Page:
Monday, 13 April 2009

Conservative Housing Policy Announced

Laura Sandys press release

Social Mobility, Equality of Opportunity and Renewed Pride in our Neighbourhoods at the Heart of Conservative Housing Policy
Also More Local Democracy and an End to Garden Grabbing


Laura Sandys, Conservative Candidate for South Thanet and Sandwich welcomes plans for a radical overhaul of housing policy.

Under new Conservative proposals, tenants in social housing across Thanet and Dover and Deal are to be offered the chance of genuine social mobility and equality of opportunity. Pride will be restored to local neighbourhoods, helping address anti-social behaviour and encourage social responsibility. Local homes will be built for local people, with the community – not bureaucrats in Whitehall – having the final say on the homes they want.

This comes as the latest analysis shows as the average house in Thanet and Dover costs £185,00 and £206,000 respectively, compared to average earnings of £27,800 and £28,900. This means that the average house is 6.7% times average earnings in Thanet and 7.1% times average earnings in Sandwich and our villages.

The detailed proposals include:
· Rewards for good behaviour: Offering tenants with a record of five years’ good tenant behaviour a 10% equity share in their social rented property, which can be cashed in when they want to move up the housing ladder. This will give tenants a direct financial stake in the state of their neighbourhood, and reward law-abiding citizens who pay their rent on time, keep their garden tidy, and ensure their children stay out of trouble. By contrast, Labour policies reinforce and reward welfare dependency.
· Cutting waiting lists: Relaxing the rules that prevent thousands of habitable empty properties being used to house those on local authority waiting lists.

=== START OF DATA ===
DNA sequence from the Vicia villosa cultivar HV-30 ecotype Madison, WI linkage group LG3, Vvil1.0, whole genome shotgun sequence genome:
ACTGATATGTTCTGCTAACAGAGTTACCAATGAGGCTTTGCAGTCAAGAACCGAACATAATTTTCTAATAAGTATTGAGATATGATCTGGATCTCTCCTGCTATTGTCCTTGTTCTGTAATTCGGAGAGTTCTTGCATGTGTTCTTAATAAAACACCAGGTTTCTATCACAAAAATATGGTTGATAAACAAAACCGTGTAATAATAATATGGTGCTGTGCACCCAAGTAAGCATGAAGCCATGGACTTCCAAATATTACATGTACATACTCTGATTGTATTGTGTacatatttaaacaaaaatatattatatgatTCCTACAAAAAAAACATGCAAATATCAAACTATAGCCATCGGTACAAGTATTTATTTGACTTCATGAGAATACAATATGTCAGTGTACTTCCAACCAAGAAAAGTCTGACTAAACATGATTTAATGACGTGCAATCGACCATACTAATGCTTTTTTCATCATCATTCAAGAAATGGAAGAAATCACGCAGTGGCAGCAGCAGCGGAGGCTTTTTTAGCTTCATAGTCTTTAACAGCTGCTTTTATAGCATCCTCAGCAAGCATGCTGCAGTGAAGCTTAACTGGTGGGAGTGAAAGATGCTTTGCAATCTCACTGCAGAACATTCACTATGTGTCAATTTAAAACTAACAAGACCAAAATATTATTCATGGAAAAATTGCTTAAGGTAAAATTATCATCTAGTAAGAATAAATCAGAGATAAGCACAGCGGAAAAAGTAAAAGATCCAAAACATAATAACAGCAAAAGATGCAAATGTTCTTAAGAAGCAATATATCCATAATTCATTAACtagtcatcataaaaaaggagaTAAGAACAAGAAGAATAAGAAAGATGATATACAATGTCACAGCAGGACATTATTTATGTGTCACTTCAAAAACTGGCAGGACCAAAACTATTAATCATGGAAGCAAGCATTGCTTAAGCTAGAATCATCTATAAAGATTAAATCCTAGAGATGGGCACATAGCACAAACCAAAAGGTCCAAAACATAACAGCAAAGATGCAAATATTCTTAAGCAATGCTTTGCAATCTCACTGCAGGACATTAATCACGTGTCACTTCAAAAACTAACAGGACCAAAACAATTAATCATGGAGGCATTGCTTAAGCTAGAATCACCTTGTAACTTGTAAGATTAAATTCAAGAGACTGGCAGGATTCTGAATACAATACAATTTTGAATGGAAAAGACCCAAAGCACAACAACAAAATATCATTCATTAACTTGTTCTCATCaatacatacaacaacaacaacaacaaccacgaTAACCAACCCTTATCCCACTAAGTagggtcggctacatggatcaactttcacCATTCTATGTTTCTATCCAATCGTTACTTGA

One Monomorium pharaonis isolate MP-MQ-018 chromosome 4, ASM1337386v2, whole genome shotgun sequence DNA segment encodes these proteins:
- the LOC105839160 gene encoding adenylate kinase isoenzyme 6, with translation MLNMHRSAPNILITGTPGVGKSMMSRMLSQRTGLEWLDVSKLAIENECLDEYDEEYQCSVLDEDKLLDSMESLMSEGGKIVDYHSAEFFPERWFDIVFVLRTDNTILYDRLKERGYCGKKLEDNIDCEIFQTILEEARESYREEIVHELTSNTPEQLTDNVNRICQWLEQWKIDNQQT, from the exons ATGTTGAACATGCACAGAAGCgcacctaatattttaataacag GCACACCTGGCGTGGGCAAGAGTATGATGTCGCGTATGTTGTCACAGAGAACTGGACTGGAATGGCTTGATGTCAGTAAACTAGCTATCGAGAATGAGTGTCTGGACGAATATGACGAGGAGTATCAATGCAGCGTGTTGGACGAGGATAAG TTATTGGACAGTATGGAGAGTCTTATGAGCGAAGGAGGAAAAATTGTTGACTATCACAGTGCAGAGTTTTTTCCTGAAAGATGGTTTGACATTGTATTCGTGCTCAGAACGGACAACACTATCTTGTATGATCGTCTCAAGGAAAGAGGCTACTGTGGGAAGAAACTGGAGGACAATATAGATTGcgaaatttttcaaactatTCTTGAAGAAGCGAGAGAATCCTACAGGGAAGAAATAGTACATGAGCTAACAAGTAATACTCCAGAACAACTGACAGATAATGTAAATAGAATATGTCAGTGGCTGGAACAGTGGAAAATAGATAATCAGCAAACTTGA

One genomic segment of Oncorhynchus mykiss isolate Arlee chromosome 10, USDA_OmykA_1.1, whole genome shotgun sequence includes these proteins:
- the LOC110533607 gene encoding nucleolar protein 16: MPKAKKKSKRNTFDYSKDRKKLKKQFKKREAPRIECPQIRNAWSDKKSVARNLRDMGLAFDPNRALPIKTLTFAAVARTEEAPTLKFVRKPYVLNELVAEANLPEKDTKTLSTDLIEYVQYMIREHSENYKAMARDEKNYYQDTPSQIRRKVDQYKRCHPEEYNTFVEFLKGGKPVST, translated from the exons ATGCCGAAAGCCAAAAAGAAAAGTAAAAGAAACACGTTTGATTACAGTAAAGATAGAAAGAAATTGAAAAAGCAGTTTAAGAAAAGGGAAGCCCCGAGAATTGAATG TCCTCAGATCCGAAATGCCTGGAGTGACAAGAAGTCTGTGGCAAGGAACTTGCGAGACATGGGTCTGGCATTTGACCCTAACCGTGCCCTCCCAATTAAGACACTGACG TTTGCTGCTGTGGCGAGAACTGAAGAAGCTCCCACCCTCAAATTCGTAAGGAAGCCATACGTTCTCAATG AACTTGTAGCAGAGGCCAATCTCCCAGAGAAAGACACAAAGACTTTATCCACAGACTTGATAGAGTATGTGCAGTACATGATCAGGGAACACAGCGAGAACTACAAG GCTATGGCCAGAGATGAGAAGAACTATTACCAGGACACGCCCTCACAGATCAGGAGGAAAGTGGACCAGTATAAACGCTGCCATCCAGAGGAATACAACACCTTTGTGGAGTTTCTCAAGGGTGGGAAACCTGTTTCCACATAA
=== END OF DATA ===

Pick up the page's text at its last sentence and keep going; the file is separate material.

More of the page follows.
· Local Housing Trusts: Allowing villages and towns to create entirely new community-led bodies with planning powers to develop local homes for local people, provided there is strong community backing. Affordable homes built by Local Housing Trusts will remain in local ownership in perpetuity, ensuring that future generations can benefit.
· More family homes and stopping garden grabbing: Reversing the classification of gardens as brownfield land, and allowing councils to prevent over-development of neighbourhoods and stop 'garden grabbing', which has resulted in a glut of flats, the demolition of suburban family homes and concreting over of their gardens.
· Incentives not top-down targets: Scrapping regional planning, and enabling councils to revise their current local plans to protect Green Belt land and prevent the unwanted imposition of so-called eco-towns. Instead, councils will keep more of the proceeds of new house building from council tax receipts, giving incentives to support new sustainable development.

Laura said:
“We need social housing which promotes opportunity and social mobility, rather than reinforcing welfare dependency. We must also champion the vulnerable and release more housing stock for those on our waiting lists.

“These proposals will reward the socially responsible citizens who pay their rent on time and keep their kids in check, and help restore a sense of pride to all our neighbourhoods.”

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